Flexor digitorum profundus avulsion fracture (jersey finger)Injury caused by forceful extension of the DIP joint when in a flexed position
Radiography
Expedited referral for surgery (may splint with proximal interphalangeal and DIP joints in slight flexion until surgery evaluation)
DIP joint may be in slight extension at rest
Recovery may take 6 to 12 weeks
Extensive hand therapy
All flexor digitorum profundus avulsion fractures require referral for surgeryContractures of the flexor digitorum profundus (flexion deformities)
Middle or proximal phalanx fractureDirect blow or axial load injury
Evaluation for malrotation
Radiography
Reduce if indicated
Buddy taping for 3 to 4 weeks if minimally angulated
Ulnar or radial gutter splint if fracture had to be reduced (Figure 5); perform postreduction radiography in splint
Repeat radiography in 7 to 10 days to evaluate for alignment
Follow-up every 2 weeks
May take 4 to 6 weeks to heal
Open fracture
Intra-articular, oblique, spiral, and rotational fractures
Malrotation
Malunion (includes malrotation and rotation)
Nonunion

DISTAL PHALANX

Distal phalanx fractures are typically the result of a crush or axial load injury (i.e., direct force to the end of the finger). Physical examination usually shows swelling, bruising, or a subungual hematoma. Radiography demonstrates the location and degree of the bony injury. 

It is important to assess the patient's ability to fully flex and extend the distal interphalangeal (DIP) joint. Distal sensation should also be evaluated. The inability to flex or extend the joint, loss of distal sensation, and complex fractures warrant evaluation by an orthopedic specialist. 

In the absence of these concerns, splinting the DIP joint in full extension for four to six weeks is usually sufficient.3 Large (greater than 50% of the nail surface) or painful subungual hematomas benefit from drainage through the nail using a sterile bore or a heat or cautery instrument.4

DORSAL AVULSION FRACTURE OR EXTENSOR TENDON RUPTURE (MALLET FINGER)

Mallet finger occurs when the DIP joint is forced to flex against resistance (Figure 15). This can cause avulsion of the extensor tendon from its attachment at the dorsal base of the distal phalanx, with or without avulsion of a bone fragment at the end of the tendon.6 Absence of a bony avulsion indicates a pure tendon rupture.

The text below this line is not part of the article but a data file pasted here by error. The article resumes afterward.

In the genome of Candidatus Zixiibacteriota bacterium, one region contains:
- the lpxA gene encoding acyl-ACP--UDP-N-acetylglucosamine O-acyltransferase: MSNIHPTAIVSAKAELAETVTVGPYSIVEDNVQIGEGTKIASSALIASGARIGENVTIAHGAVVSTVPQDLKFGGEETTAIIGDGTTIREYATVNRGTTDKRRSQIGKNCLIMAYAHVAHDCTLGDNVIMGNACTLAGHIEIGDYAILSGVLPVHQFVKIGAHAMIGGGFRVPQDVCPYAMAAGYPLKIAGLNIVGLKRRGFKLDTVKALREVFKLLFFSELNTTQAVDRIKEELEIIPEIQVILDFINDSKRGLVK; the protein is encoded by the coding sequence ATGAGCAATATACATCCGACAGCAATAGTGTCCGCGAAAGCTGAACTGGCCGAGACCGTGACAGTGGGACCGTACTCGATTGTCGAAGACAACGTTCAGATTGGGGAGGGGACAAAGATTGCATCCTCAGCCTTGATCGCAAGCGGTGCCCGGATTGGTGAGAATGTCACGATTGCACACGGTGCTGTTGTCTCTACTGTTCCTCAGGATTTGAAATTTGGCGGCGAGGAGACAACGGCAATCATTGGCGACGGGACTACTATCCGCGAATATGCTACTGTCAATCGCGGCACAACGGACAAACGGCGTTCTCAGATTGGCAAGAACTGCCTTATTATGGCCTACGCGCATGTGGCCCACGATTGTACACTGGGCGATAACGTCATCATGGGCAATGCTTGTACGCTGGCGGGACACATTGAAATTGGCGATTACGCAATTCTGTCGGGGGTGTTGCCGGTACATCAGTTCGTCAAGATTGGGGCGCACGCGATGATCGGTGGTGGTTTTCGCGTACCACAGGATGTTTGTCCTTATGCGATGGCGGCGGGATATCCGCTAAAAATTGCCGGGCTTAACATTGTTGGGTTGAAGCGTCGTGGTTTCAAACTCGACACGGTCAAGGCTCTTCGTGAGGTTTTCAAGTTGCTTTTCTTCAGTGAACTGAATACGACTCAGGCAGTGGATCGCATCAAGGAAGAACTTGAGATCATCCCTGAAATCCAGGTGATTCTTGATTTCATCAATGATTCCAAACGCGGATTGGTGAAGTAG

Patients with mallet finger have swelling, bruising, pain, and the inability to actively extend the DIP joint, which is typically slightly flexed due to the unopposed flexor tendon. Radiography is needed to evaluate intra-articular involvement because injuries involving greater than one-third of the joint surface require referral for possible surgical repair. Injuries in which the joint cannot be passively extended require referral to an orthopedic specialist.7 

In the absence of indications for referral, mallet finger (with or without an avulsion fracture) can be effectively treated with strict immobilization.8 The DIP joint should be splinted in full extension to slight hyperextension for eight weeks.9,10 A dorsally padded aluminum splint, a volar splint, or a thermoplastic stack splint can be used.11 It is important to adhere to the immobilization period because premature flexion of the DIP joint can disrupt the healing process and require an additional eight weeks of hyperextension from the time of premature flexion.

FLEXOR DIGITORUM PROFUNDUS AVULSION FRACTURE

A flexor digitorum profundus avulsion fracture (jersey finger) is typically caused by forceful extension of the DIP joint when in a flexed position (Figure 25). This forceful extension leads to an avulsion fracture at the site where the flexor digitorum profundus tendon attaches to the volar base of the distal phalanx.5 Although flexor digitorum profundus avulsion fractures can occur in any finger, they most commonly affect the ring finger.

The examination usually reveals swelling, volar-sided pain, and a slightly extended finger when at rest, and patients are usually unable to actively flex the DIP joint.12 These findings alone (regardless of radiography results) require expedited referral to an orthopedic specialist because flexor digitorum profundus avulsion fractures can benefit from surgery within seven to 10 days.